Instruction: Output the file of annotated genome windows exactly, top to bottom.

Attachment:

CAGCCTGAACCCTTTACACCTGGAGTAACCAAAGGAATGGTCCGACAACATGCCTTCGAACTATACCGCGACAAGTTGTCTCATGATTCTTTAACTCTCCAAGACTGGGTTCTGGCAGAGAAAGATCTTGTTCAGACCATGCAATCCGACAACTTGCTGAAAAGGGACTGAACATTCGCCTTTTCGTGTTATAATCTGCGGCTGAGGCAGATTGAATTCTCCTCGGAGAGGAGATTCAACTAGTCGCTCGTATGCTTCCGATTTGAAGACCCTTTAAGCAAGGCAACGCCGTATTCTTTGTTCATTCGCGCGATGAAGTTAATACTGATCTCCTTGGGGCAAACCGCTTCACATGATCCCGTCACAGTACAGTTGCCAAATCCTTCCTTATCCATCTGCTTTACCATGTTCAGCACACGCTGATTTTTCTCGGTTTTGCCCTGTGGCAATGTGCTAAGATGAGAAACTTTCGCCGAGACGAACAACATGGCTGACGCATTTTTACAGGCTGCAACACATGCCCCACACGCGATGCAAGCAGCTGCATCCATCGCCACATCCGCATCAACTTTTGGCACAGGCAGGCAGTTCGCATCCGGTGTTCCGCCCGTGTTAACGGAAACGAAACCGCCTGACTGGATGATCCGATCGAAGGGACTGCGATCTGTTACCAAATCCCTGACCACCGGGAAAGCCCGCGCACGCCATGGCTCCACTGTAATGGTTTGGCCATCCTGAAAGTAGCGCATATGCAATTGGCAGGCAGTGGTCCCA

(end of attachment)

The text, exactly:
CAGCCTGAACCCTTTACACCTGGAGTAACCAAAGGAATGGTCCGACAACATGCCTTCGAACTATACCGCGACAAGTTGTCTCATGATTCTTTAACTCTCCAAGACTGGGTTCTGGCAGAGAAAGATCTTGTTCAGACCATGCAATCCGACAACTTGCTGAAAAGGGACTGAACATTCGCCTTTTCGTGTTATAATCTGCGGCTGAGGCAGATTGAATTCTCCTCGGAGAGGAGATTCAACTAGTCGCTCGTATGCTTCCGATTTGAAGACCCTTTAAGCAAGGCAACGCCGTATTCTTTGTTCATTCGCGCGATGAAGTTAATACTGATCTCCTTGGGGCAAACCGCTTCACATGATCCCGTCACAGTACAGTTGCCAAATCCTTCCTTATCCATCTGCTTTACCATGTTCAGCACACGCTGATTTTTCTCGGTTTTGCCCTGTGGCAATGTGCTAAGATGAGAAACTTTCGCCGAGACGAACAACATGGCTGACGCATTTTTACAGGCTGCAACACATGCCCCACACGCGATGCAAGCAGCTGCATCCATCGCCACATCCGCATCAACTTTTGGCACAGGCAGGCAGTTCGCATCCGGTGTTCCGCCCGTGTTAACGGAAACGAAACCGCCTGACTGGATGATCCGATCGAAGGGACTGCGATCTGTTACCAAATCCCTGACCACCGGGAAAGCCCGCGCACGCCATGGCTCCACTGTAATGGTTTGGCCATCCTGAAAGTAGCGCATATGCAATTGGCAGGCAGTGGTCCCA